The Smallest Room in the House (or Boat)
We have often looked at how to use the many space-saving toilet and bathroom suites and single units sold by Plumbworld and how they can enable you to squeeze your en-suite or shower room into unlikely spaces.
But how unlikely can you get? Just how small can you go?
In a house, there are some practical minima. But some people seem determined to push (or in this case to squeeze) the envelope. So let’s look at what extremes they have gone to…
In this example, we see how you can squeeze a WC into a space that also needs to house clothes washing arrangements. I recently experienced a barely bigger ‘en suite’ in a flat in Taiwan where a laundry room had been turned into a basic wet room by the addition of a flexible shower hose and a floor drain.
Other examples can be found where small apartments mean people have to sit on the loo to use the basin. Saves time I suppose.
Tight Toilets away from home
But when people say ‘I have the smallest toilet in the world’ they are tending to forget that when we fly on planes, we squeeze ourselves into impossibly tight cubicles with toilets that make a frightening whoosh as the vacuum extractor kicks in. Space utilisation is certainly a fine art for the designers of these modules – how they squeeze basin, waste bin, coat hook, two paper towel dispensers and soap bottle – and now often a nappy changing table – into the unit is amazing.
Less high-flying, but equally ingenious, are the toilet arrangements (or ‘heads’) to be found onboard boats. When I had a live-aboard narrowboat, the builder had ingeniously fitted a shower (with semi-sitting bath), hot and cold running water for the sink and a water-flush, pump-out toilet.
This last item freed us from the grisly necessity of regular carrying of full plastic ‘cassettes’ (lidded buckets) to the disposal station on shore: instead we visited the marinas that had pump-out facilities and the waste was sucked away down a hose. However, holding the material in the boat for any length of time did give rise to odours and the need for regular application of Jeyes fluid. Nowadays the more sophisticated systems have U bends and intermediate holding tanks so that the smell is removed: but woe betide you if you have to unblock a system (our recent yacht holiday in Turkey was marred by such a ‘blocked heads’ incident – with 7 aboard, it was no laughing matter…)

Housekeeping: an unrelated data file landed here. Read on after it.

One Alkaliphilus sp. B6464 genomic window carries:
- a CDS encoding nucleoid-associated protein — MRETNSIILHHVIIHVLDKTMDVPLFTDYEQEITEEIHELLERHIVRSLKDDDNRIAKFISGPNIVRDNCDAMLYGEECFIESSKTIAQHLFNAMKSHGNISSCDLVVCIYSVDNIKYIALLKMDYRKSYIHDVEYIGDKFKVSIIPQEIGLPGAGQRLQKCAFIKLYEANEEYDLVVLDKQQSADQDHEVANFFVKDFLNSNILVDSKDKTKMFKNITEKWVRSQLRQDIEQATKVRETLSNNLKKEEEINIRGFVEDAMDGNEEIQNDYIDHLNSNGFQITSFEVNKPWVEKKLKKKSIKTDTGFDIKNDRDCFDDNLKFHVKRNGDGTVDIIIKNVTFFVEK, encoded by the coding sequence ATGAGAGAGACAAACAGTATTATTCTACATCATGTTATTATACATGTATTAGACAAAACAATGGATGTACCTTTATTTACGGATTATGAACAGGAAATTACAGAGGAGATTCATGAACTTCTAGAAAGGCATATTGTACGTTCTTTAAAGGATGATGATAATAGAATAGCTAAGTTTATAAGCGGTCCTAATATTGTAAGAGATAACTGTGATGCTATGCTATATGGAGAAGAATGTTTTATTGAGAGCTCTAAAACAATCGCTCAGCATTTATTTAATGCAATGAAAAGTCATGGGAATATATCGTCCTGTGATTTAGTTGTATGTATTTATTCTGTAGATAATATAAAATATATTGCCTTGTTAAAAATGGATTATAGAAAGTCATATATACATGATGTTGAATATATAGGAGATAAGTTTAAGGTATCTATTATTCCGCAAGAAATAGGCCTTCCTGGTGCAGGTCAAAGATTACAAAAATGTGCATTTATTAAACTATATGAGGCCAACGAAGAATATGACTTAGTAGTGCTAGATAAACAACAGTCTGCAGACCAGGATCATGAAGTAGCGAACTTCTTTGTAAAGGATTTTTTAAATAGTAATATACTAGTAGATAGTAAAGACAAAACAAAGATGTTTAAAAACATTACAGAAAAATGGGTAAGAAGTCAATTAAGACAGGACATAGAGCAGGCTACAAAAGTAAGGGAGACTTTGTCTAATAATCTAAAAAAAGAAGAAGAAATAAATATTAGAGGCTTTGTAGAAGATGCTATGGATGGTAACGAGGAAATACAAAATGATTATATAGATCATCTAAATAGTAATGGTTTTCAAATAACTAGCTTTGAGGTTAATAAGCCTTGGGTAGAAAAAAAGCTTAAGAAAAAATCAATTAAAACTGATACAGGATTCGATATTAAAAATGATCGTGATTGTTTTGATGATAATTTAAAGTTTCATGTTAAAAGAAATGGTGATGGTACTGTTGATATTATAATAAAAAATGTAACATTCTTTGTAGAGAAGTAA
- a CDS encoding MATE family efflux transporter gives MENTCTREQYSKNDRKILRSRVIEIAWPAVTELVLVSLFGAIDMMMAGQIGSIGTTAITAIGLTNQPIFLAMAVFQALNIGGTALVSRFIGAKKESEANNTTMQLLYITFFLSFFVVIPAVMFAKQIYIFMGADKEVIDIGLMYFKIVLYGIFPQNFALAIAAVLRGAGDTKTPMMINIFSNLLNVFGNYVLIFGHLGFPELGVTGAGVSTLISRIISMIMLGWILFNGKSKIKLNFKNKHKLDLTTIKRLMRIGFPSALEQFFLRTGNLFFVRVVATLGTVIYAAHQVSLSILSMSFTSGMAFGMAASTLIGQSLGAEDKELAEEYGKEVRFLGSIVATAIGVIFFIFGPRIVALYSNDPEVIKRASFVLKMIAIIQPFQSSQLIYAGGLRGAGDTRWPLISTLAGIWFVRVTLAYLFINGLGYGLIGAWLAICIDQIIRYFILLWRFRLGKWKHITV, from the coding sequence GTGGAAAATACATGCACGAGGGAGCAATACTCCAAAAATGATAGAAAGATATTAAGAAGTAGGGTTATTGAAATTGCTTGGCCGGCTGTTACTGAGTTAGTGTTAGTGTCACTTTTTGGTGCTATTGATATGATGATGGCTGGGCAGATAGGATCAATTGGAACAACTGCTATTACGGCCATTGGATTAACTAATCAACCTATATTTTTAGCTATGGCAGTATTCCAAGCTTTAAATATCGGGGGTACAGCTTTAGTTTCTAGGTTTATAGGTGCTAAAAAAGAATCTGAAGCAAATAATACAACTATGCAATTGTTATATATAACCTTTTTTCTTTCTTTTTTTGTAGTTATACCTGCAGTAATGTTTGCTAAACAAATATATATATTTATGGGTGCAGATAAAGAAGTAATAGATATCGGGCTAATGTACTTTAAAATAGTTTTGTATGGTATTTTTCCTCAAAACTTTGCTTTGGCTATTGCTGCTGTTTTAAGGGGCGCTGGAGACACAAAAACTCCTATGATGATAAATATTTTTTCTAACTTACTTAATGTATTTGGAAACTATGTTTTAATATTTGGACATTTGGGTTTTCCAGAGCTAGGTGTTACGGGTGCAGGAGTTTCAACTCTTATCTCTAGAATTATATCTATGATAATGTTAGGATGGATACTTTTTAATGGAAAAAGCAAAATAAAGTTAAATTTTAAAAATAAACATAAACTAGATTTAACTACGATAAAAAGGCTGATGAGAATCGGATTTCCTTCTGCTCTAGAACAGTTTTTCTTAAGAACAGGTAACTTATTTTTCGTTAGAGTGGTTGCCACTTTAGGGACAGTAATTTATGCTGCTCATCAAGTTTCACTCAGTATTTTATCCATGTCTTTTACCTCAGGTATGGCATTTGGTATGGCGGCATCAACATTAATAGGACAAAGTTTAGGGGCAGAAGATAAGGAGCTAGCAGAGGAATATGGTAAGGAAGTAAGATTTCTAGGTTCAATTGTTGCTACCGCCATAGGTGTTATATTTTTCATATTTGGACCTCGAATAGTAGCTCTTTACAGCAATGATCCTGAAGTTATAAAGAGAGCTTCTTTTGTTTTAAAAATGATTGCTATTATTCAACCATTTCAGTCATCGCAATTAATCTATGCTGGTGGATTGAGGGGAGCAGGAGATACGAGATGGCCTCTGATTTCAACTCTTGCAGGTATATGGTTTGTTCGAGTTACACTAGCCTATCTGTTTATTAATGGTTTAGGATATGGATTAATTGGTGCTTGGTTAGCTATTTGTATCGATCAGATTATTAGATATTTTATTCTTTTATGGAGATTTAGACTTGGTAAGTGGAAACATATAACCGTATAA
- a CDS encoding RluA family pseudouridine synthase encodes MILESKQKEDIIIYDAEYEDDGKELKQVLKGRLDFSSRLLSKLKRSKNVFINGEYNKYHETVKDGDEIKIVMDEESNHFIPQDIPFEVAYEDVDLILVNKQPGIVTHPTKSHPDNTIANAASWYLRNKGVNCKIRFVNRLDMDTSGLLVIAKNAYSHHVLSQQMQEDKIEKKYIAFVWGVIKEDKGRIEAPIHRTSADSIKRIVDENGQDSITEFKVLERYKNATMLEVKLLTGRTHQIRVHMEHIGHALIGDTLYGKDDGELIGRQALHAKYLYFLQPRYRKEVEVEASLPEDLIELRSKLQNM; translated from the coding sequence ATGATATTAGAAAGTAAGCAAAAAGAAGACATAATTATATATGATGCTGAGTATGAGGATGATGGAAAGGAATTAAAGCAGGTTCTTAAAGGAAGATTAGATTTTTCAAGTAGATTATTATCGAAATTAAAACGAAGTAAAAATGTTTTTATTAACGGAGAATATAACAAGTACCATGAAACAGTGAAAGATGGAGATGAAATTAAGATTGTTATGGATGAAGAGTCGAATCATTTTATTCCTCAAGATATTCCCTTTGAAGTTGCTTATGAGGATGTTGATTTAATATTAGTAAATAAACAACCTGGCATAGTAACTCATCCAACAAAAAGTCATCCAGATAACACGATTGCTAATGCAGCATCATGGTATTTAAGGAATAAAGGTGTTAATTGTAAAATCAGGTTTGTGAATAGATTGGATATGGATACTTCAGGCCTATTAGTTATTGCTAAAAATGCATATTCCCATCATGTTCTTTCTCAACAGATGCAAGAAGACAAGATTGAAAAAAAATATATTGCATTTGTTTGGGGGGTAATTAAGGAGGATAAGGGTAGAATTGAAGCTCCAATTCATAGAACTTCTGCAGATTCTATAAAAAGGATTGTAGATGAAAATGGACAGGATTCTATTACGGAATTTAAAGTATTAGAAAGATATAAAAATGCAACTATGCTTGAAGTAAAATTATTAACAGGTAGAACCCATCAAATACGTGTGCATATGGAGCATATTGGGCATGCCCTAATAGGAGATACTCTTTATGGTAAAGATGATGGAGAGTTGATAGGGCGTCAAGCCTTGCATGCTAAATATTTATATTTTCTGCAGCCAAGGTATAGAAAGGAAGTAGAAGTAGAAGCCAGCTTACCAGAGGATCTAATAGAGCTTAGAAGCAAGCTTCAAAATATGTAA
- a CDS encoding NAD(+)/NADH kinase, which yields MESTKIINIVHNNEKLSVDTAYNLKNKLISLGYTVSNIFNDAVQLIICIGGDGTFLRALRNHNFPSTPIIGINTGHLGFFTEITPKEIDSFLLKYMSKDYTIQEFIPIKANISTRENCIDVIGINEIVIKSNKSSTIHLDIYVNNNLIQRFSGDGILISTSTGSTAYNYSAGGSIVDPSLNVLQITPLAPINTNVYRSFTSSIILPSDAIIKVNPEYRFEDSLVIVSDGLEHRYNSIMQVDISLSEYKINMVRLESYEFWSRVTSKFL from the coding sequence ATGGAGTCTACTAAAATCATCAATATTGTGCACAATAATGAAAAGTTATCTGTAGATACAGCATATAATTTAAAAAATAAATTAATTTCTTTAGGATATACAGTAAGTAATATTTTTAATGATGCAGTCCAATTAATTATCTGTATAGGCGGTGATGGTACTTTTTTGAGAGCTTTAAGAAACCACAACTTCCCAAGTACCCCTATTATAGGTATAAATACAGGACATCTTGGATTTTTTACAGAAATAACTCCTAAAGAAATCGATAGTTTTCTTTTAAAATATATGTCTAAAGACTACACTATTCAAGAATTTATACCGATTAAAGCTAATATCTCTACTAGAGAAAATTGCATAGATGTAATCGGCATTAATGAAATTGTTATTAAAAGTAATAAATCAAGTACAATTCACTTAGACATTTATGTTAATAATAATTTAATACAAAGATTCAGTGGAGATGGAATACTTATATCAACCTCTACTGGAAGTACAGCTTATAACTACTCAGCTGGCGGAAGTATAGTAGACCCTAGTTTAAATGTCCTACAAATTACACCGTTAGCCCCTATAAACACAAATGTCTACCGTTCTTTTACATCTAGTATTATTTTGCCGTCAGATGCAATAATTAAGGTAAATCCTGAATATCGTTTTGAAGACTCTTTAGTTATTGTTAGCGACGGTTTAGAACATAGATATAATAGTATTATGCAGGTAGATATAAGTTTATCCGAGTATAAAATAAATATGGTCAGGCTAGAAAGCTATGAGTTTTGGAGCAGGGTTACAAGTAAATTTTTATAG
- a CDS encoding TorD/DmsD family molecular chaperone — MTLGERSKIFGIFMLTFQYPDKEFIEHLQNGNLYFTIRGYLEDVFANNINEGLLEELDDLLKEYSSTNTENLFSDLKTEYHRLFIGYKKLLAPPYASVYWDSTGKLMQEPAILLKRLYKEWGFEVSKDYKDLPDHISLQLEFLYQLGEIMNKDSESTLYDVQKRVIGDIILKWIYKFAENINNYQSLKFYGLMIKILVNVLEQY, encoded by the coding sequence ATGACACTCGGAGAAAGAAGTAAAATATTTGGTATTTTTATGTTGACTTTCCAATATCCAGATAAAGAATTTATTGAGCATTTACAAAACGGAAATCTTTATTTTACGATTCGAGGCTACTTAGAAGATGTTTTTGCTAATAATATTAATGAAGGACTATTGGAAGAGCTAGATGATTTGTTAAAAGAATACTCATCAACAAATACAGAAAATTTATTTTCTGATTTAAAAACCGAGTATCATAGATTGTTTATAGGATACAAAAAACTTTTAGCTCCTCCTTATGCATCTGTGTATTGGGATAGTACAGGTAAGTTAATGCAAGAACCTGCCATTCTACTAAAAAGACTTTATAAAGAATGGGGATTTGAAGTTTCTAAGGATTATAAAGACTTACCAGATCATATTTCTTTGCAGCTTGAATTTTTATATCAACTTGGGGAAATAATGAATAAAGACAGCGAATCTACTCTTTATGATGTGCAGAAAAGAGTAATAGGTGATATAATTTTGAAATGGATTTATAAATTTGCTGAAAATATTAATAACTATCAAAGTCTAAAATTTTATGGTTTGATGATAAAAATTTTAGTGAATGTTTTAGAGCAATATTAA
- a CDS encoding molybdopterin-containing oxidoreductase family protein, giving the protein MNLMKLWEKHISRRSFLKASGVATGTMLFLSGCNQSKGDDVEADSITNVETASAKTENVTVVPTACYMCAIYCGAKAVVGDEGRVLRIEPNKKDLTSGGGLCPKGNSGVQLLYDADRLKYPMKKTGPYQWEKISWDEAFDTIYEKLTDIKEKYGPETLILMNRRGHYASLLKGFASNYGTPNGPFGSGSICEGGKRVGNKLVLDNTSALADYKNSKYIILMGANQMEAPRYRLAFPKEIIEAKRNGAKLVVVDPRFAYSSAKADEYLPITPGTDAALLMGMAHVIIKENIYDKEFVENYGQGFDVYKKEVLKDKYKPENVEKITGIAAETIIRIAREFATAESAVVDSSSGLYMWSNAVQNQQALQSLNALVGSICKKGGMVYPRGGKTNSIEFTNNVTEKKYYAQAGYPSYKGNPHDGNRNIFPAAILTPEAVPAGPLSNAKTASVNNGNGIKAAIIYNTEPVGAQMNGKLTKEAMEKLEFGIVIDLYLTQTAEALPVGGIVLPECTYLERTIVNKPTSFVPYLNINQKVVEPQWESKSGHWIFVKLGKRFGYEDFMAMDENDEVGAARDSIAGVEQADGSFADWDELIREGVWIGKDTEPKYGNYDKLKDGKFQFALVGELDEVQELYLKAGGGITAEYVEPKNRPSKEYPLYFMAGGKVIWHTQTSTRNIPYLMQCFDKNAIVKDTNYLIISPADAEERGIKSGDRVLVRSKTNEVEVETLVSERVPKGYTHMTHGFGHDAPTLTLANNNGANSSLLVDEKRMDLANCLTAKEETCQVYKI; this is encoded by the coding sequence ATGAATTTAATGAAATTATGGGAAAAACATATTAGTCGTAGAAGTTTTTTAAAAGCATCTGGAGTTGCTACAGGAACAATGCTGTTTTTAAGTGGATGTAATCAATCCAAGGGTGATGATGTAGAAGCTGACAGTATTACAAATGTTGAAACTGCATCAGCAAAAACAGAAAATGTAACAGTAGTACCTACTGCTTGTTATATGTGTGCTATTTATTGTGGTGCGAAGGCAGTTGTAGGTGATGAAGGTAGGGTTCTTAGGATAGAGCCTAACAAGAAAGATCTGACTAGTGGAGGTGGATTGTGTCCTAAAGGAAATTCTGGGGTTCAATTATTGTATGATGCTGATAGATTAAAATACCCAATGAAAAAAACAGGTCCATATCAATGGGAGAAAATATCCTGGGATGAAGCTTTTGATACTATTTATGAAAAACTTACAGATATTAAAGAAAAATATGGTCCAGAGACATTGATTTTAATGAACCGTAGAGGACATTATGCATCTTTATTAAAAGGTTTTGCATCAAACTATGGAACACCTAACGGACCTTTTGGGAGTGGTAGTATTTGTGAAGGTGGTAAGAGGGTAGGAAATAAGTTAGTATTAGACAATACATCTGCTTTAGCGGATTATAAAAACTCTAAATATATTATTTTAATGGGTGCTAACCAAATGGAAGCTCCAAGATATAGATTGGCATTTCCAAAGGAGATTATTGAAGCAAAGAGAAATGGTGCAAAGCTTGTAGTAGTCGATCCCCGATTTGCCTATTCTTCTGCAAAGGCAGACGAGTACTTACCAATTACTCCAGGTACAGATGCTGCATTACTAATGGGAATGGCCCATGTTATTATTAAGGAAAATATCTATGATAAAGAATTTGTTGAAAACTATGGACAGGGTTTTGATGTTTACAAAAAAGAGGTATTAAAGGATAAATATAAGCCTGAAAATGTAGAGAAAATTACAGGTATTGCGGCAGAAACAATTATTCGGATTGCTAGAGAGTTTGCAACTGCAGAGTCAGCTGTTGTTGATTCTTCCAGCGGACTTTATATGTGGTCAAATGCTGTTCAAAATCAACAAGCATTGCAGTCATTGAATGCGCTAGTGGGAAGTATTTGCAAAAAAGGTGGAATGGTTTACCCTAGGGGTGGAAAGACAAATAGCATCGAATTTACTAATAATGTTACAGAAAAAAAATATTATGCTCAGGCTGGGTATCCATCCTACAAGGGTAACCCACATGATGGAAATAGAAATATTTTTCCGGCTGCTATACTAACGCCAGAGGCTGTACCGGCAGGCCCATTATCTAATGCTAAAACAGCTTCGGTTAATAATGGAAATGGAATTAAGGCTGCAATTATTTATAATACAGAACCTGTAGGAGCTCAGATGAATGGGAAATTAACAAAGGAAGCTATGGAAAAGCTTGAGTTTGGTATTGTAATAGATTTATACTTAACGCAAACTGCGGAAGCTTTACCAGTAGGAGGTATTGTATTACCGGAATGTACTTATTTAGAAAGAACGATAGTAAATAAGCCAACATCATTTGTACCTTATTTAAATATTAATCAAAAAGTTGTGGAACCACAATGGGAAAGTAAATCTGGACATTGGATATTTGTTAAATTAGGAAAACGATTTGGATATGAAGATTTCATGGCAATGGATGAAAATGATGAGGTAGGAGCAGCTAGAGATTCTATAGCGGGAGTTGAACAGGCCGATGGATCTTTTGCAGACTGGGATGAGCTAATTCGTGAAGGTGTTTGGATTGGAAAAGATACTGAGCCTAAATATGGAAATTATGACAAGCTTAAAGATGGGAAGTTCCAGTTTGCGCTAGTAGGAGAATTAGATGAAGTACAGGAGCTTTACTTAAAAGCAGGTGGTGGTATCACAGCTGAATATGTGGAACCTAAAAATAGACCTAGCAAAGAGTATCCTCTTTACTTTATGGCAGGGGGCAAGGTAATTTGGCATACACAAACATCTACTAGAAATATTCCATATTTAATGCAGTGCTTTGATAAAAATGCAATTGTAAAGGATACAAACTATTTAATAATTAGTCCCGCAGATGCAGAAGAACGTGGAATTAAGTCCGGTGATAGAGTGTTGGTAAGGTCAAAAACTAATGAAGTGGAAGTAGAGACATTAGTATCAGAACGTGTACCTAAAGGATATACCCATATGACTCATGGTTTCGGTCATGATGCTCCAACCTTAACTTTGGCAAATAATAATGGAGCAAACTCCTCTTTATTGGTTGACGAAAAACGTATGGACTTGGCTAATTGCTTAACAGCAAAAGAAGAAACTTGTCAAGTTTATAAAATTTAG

Mind you, boating folk tend to be a hardy breed, and many do not mind roughing it: witness this posting on a forum from a clearly Spartan soul –
“With regard to showering on board, my method is: erect tent over cockpit, we do this every night, gives us an extra room or place to hang wet gear.
Purchased many years ago, a small pump complete with flat pipe and adjustable nozzle (cost a tenner if I recall correctly) – connect to 12 volt system, hang from boom.
Heat water on gas stove, add cold water to suit, pour into a plastic bowl, remainder into plastic bucket. Place in cockpit. Put pump in bucket, wash all over from bowl, switch pump on and rinse off.
Can get a great shower from one bucket full of water, and it all stows away in a small space.”
Can you imagine getting by with one bucket of water for a good shower at home? As with caravanning and camping, we clearly apply different bathing standards when we approach the Great Outdoors.